The great thing about AimPoint is that it removes the doubt from your mind; you just know it works. When all you have to worry about is the pace and hitting your line, you just start sinking more putts. Signing up for that clinic was definitely the best £100 I've spent on my golf game.
I don't really pay much attention to good vs. bad - don't rank them or analyze them. In fact I look at every shot from a positive viewpoint. I view most poor shots not as failure, but as an opportunity for good recovery. It's a chance to exercise my creativity and game management ability, to focus down to a fine point on the next shot.
Only the worst shots, ones that are completely out of play and result in a penalty would be considered as a failure, and even then it's an opportunity to make the absolute best I can from the poorest situation.
As a player, I find that I'm better company on the course when I keep an optimistic attitude, and usually I play better when I do. I focus on where I want the ball to go, not on what I want to avoid. I do see the area of avoidance, then flush it from my mind and focus solely on where I want to hit the shot.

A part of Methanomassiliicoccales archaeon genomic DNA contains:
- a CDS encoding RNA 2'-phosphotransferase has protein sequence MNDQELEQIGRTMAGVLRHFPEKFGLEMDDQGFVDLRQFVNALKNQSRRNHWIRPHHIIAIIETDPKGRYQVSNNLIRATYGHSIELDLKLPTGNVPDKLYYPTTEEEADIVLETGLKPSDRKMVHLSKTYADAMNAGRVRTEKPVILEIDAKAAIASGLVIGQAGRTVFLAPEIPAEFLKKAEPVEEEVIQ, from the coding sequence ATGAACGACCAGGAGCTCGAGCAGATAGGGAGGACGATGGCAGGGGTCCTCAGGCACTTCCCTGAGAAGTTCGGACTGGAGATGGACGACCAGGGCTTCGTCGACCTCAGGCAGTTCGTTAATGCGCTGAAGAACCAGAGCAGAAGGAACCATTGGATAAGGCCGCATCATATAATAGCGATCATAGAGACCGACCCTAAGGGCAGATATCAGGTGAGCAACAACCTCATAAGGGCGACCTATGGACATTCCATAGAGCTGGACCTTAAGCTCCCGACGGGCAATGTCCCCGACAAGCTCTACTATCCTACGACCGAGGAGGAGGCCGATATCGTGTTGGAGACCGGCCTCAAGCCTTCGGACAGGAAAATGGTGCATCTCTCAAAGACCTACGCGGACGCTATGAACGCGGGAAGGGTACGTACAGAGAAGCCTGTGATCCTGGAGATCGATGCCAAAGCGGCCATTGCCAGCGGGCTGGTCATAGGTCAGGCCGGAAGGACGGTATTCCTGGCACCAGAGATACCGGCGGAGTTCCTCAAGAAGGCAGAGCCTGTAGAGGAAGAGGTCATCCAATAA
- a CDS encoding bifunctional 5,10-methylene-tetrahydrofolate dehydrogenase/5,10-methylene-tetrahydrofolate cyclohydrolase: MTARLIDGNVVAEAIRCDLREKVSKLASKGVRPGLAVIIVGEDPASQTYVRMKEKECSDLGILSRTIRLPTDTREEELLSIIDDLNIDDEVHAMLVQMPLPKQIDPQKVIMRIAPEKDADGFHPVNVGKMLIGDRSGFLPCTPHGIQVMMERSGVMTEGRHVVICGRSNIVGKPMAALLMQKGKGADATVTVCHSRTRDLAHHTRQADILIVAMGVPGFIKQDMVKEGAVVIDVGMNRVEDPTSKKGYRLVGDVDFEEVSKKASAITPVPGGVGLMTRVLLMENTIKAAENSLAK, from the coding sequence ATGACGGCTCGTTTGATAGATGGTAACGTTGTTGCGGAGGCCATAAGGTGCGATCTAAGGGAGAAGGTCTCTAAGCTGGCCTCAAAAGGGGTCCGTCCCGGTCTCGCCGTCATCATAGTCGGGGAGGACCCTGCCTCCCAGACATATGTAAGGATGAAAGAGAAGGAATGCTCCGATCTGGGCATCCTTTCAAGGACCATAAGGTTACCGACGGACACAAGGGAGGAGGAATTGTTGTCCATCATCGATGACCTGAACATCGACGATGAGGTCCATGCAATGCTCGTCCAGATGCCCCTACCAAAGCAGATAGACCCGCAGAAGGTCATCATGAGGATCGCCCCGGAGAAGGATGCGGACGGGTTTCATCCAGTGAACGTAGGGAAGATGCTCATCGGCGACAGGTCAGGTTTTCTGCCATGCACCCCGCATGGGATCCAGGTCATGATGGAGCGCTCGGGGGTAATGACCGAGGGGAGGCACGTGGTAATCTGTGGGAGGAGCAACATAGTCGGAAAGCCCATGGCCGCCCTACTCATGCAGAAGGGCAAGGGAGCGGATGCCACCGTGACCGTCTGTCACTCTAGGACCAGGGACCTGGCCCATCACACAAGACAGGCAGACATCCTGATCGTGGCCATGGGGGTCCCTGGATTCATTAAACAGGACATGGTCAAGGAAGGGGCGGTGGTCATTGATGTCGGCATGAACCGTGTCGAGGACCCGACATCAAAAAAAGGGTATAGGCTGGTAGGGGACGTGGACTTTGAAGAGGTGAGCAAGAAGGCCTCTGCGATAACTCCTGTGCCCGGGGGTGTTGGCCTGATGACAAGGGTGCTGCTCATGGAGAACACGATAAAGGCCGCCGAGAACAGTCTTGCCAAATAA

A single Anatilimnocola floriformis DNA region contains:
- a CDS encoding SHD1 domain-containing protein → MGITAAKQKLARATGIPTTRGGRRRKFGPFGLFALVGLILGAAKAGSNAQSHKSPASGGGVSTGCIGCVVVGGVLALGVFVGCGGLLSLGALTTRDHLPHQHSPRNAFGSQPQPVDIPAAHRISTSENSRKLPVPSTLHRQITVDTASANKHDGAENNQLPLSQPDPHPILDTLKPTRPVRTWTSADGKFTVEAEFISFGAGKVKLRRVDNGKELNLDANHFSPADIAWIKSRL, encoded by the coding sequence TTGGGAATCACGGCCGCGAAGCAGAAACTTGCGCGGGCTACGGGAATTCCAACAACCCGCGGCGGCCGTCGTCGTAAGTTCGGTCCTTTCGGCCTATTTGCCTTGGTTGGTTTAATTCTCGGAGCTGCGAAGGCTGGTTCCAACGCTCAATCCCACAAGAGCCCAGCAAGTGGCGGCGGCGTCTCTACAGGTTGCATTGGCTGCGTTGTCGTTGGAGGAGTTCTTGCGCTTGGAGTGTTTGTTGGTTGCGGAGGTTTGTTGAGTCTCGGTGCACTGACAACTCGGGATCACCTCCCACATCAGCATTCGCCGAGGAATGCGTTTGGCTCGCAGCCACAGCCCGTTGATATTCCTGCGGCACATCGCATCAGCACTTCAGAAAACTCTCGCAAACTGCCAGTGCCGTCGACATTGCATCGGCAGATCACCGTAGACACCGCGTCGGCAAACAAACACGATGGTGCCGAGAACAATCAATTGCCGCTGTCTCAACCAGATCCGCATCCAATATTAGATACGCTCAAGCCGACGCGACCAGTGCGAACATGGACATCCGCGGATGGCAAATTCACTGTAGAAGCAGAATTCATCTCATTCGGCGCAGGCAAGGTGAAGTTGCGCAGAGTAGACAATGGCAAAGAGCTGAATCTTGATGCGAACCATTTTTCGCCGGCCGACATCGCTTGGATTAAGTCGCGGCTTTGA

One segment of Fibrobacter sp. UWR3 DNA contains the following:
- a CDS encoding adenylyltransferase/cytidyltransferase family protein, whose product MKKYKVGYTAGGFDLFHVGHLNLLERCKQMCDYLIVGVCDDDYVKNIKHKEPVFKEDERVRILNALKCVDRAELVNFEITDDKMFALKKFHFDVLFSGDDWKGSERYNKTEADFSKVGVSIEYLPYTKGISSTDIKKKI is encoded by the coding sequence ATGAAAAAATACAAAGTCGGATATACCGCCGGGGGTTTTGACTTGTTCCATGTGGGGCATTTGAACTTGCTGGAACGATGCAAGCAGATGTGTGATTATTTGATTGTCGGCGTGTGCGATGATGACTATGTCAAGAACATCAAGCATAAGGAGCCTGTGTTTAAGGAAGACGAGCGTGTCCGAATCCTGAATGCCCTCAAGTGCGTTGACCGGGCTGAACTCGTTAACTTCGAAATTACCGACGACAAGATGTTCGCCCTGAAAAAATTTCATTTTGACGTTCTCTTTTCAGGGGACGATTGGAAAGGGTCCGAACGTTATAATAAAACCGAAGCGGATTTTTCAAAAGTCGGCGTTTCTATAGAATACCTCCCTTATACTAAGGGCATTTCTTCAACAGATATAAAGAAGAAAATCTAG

Most of the courses I have played have used as tee markers either plastic orbs grounded by a stake, or wood plank not grounded at all. I feel like, if it doesn't move the instant I step on it when taking a stance, it will definitely move when I shift my weight on the downswing. The only way I think I could make a swing without violating Rule 13.2 is by staying on my back foot the whole time, which would result in a terrible shot.
That said, my belief is that the scenario laid out in the original post is a violation of Rule 13.3. If a player, when given all the room in the world to take an unimpeded stance on the teeing ground, tees the ball in the one spot where he address the ball with his lead foot on the marker, I don't see how that doesn't constitute building a stance.